In Native American cultures possession of wampum beads gave the person authority to speak for the people and provide a way to record agreements among nations. This is true still today. Clan mothers and chiefs have their own strings of wampum that symbolize their positions of honor and responsibility in the community. 
Wampum belts - NARA - 523577
Wampum Belts National Archives at College Park [Public domain], via Wikimedia Commons

Wampum is often strung to make beautiful patterns. Each pattern represents a person, nation, agreement, a particular event or invitation. The symbols help people remember history and tell complex ideas without words. The white beads stand for peace, friendship and harmony and the purple beads represent war, suffering and events of great importance.  

When the Europeans came to New England and began to form the colonies they saw how the Native Americans valued their shell beads over gold and silver. There was also a lack of metal coins in the colonies so the wampum soon became a type of currency. Eventually the metal coins made their way to America and the use of wampum as a currency in the colonies was discontinued. 

Many of the special wampum was stolen or improperly sold. They are all owned by the Iroquois Condfedercy. In 1989 the United States passed a law that wampum artifacts must be returned to their rightful owners. Many have been returned so they can be used to teach and in ceremonies.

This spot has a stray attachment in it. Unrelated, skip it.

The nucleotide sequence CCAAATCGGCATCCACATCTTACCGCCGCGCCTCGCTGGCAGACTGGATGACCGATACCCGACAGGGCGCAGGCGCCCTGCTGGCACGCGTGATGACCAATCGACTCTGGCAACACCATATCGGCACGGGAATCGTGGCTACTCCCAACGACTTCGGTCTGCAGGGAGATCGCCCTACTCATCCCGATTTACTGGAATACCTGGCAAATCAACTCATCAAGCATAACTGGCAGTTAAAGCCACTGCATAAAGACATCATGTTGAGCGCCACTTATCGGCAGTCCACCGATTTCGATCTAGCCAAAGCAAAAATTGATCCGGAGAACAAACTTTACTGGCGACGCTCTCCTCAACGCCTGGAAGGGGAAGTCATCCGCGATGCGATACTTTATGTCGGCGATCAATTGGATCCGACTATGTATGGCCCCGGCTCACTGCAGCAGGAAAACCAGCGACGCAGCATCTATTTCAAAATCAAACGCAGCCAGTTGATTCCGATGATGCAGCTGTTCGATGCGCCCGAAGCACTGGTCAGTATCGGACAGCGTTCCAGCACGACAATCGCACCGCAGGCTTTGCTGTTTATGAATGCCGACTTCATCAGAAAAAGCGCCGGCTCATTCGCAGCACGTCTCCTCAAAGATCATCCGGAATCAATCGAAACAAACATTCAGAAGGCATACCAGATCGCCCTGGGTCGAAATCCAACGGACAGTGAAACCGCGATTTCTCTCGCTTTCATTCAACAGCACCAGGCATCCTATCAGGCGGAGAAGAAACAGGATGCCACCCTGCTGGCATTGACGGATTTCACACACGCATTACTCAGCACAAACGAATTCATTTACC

Hiawatha's Belt

Probably the most famous artifact is Hiawatha's Belt. It is a symbol of the agreement between the five original nations of Haudenosaunee Nation. It represents their promise to live in harmony and help one another in times of struggle. The four squares represent the Mohawk, Oneida, Cayuga, and Seneca Nations. The Onondaga Nation is the keeper of the council fire and is represented by the tree in the center. The lines extended out from the outer squares represent the path for others to live in peace with them or join the confederacy. This is a wonderful example of the history and communication in the beadwork. 
Hiawatha's Belt Junuxx at Dutch Wikipedia [GFDL, CC-BY-SA-3.0 or CC BY-SA 2.5 ], via Wikimedia Commons
Some crafts to go with wampum lessons would be this noodle wampum that I shared a few years ago, you could also use purple pencils with graph paper to design your own or use purple and white beads and string a belt with several strings to make the pattern. I would love to see what you make or design so please share it with me!! Be sure to read about the Wampanoag's Cranberry Festival and the Wampanoag Nation.


Native American Heritage Month | Multicultural Kid Blogs 
 Welcome to our fifth annual celebration of Native American Heritage Month! Today our bloggers are sharing posts about teaching children about these rich cultures. See the list of participating blogs below, and don't forget to link up your own posts as well! Don't miss our series from last year, 2016, 2015, and 2014, plus you can find even more ideas on our Native/Indigenous Cultures Pinterest board: Follow Multicultural Kid Blogs's board Native/Indigenous Cultures on Pinterest.

Participating Blogs

For the Love of Spanish on Multicultural Kid Blogs: Books to Introduce Native American Heritage Month to Kids 
Crafty Moms Share: A Look at Wampum and How It Is Made 
Mommy Factor: PBS Native American DVD Highlights First Peoples of North and South America